In these circumstances we think the plaintiff has established a substantial likelihood of success on the merits. Under G. L. c. 29A, Section 4, the city retains ownership of the Court House and is to rent it to the judicial branch. It seems implicit that the city is to continue to provide the same court facilities that were in use before the Act, looking to the "equitably established" rent for reimbursement. Costs of maintenance, repairs, and utilities paid by the city are to be taken into account in establishing the rent. The statute contemplates that negotiations may break down, and provides for establishing the rent after hearing, subject to appeal. Such a procedure may take time, and the Legislature could not have intended that court houses be closed until a final decision is reached. This conclusion is not affected by the so called "tax-cap" legislation, St. 1979, c. 151, Section 3, requiring that county budgets for FY 1980 and FY 1981 be decreased by the amounts appropriated for the costs of the county courts in FY 1979, "which costs are to be assumed by the commonwealth." Costs which are not so assumed need not be deducted.
There is no doubt that the Trial Court would suffer harm if the services in question were not provided. The defendant's suggestion that the harm could be avoided by an injunction against the Commonwealth on the authority of O'Coin's, Inc. v. Treasurer of the County of Worcester, 362 Mass. 507 (1972), would remit the Trial Court to an untried remedy of dubious efficacy. The risk of irreparable harm to the defendants, on the other hand, rests in speculation.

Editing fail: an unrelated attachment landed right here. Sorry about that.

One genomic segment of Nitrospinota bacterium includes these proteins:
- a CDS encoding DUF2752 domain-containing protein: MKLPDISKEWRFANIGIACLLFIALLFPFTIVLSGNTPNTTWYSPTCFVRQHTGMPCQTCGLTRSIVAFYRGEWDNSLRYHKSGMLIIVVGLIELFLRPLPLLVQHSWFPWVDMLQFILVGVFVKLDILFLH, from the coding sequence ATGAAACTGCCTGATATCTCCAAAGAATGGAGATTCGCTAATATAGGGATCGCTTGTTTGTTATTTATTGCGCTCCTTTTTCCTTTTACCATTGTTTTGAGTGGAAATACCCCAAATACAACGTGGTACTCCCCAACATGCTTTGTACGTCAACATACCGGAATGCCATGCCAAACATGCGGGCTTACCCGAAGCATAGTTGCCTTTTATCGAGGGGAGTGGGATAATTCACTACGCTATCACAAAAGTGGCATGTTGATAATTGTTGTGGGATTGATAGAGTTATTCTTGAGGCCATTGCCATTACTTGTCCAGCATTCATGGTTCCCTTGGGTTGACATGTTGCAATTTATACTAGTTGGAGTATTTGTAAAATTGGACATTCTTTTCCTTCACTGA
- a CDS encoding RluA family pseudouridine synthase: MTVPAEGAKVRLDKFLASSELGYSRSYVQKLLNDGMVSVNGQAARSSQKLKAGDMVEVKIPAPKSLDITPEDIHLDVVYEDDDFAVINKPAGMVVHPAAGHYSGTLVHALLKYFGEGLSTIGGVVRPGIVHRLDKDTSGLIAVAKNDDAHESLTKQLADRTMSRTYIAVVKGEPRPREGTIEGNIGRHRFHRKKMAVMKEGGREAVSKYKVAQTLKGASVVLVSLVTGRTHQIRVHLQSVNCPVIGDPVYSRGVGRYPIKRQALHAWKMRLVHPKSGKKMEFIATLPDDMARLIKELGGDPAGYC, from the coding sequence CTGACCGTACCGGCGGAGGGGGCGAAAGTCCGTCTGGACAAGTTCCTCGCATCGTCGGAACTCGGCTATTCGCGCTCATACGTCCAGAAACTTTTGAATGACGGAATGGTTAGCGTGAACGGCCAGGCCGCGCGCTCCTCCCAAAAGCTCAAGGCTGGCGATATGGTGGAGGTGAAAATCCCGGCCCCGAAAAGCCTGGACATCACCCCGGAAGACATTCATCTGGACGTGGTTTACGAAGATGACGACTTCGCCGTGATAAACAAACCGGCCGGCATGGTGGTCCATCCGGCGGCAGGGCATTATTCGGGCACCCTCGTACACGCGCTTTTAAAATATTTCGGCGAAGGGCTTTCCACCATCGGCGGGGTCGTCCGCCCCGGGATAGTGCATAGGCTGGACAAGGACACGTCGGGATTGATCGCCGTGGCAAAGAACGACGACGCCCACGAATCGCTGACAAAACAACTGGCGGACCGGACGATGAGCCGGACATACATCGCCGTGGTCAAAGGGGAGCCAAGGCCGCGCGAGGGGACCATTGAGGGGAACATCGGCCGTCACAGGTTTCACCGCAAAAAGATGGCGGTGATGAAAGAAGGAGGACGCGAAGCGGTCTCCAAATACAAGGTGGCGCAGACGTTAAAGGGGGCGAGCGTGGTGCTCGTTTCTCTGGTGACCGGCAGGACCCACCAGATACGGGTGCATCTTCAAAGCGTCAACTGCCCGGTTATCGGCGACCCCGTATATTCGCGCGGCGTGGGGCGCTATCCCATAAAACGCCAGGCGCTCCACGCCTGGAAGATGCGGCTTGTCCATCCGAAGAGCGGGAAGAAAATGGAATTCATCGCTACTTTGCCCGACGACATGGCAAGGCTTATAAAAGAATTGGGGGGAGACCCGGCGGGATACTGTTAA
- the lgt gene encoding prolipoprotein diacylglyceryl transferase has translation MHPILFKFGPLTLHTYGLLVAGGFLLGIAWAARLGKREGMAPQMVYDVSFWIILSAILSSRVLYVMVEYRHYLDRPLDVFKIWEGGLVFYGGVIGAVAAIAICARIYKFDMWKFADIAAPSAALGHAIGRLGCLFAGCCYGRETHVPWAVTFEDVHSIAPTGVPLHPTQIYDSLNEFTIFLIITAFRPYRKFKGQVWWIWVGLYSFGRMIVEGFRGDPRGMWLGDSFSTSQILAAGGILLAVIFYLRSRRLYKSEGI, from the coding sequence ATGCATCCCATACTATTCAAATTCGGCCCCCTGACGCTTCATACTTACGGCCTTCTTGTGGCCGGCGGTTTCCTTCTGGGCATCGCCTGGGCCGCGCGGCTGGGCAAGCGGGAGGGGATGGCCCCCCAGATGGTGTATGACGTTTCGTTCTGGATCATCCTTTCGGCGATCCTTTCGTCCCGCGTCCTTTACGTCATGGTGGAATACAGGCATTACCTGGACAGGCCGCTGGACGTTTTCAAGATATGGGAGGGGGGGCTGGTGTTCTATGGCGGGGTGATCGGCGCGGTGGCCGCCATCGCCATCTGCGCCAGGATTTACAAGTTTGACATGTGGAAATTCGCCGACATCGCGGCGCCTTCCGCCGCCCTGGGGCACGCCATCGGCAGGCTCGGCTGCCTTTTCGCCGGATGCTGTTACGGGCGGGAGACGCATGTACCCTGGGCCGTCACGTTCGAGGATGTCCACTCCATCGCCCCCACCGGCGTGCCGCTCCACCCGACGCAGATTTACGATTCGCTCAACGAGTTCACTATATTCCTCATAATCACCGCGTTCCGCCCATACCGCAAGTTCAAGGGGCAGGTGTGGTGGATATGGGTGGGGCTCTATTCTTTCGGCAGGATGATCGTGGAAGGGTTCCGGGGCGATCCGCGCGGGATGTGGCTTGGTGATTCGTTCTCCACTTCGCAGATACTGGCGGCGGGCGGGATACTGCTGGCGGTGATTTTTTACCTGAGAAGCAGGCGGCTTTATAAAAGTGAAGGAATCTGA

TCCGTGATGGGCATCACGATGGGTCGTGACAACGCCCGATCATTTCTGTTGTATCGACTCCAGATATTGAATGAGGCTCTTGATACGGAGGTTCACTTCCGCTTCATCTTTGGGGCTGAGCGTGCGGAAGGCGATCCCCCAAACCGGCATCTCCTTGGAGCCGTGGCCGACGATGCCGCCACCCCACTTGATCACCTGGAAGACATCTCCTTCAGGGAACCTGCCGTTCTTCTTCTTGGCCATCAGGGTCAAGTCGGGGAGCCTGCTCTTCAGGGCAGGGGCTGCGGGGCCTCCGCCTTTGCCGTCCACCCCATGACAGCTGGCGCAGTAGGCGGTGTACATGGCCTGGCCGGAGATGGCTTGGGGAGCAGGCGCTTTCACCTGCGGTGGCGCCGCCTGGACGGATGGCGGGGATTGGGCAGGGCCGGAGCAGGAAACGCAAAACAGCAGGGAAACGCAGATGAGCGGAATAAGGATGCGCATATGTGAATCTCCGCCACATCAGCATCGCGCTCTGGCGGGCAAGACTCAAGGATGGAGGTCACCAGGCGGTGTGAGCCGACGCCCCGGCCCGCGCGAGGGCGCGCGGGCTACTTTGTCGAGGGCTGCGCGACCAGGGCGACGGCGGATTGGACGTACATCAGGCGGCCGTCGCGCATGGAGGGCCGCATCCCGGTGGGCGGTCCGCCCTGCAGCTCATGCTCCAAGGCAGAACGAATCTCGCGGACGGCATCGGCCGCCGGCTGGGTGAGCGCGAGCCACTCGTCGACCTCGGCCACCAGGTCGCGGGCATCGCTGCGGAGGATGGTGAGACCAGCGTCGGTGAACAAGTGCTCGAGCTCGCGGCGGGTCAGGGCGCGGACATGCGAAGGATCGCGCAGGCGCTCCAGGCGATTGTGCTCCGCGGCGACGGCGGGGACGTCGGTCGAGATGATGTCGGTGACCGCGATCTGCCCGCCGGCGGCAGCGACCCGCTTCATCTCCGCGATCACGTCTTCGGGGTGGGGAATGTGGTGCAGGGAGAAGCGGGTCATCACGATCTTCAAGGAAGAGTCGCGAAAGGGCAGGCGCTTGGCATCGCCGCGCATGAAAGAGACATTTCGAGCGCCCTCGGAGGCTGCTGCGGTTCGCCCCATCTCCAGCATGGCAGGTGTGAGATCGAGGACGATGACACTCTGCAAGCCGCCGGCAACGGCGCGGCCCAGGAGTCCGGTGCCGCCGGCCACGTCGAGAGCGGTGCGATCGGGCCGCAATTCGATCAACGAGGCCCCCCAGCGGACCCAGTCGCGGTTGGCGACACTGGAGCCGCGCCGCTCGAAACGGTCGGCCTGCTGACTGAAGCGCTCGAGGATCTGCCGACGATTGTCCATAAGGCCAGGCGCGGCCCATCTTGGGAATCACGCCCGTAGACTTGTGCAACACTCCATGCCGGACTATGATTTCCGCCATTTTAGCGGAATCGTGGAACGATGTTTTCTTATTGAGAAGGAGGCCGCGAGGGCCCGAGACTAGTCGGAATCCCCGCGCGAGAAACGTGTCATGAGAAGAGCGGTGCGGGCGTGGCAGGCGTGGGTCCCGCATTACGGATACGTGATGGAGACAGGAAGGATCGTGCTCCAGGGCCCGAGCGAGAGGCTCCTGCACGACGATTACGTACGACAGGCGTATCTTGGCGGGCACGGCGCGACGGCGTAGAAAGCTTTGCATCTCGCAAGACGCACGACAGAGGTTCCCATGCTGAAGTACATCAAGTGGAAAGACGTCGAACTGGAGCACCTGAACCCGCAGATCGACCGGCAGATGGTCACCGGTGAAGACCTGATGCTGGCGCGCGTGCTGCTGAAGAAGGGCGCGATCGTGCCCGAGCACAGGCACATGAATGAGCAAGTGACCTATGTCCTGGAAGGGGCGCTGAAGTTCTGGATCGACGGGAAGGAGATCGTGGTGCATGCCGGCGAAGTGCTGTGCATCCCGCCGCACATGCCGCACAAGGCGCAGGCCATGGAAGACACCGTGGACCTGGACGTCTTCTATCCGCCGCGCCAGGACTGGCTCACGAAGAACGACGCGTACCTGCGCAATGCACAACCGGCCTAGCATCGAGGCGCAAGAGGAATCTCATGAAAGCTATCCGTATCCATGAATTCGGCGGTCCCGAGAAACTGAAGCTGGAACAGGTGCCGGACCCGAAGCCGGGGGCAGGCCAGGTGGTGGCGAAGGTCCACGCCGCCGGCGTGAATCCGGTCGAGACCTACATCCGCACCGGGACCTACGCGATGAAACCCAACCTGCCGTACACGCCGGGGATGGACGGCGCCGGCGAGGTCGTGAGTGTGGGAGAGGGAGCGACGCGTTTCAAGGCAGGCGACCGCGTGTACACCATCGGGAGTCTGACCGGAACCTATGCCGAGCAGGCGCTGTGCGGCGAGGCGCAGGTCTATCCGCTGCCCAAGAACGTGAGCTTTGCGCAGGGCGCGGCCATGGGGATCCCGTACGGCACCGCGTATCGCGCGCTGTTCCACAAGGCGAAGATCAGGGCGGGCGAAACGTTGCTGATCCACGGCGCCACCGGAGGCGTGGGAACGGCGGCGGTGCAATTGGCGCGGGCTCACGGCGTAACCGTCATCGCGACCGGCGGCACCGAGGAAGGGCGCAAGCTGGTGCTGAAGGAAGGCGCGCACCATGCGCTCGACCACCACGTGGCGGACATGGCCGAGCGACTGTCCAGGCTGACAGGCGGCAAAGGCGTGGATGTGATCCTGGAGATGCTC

[Note 1] Suffolk County Court House Commission, the city of Boston, and its mayor, auditor, treasurer, budget director and personnel director.
[Note 2] The injunction runs against the defendants other than the Suffolk County Court House Commission (Commission), "restraining them and all others acting in concert with them from failing to provide sufficient funds to the Commission to pay for the continued services of as many of the Commission's employees as presently maintain security, operate elevators, and perform other services essential to the administration of justice in the Suffolk County Court House and against the Commission and all others acting in concert with it from terminating any employees who presently maintain security, operate elevators, or perform other services essential to the administration of justice in the Suffolk County Court House without substituting other personnel to maintain the present level of services...until further order of this Court."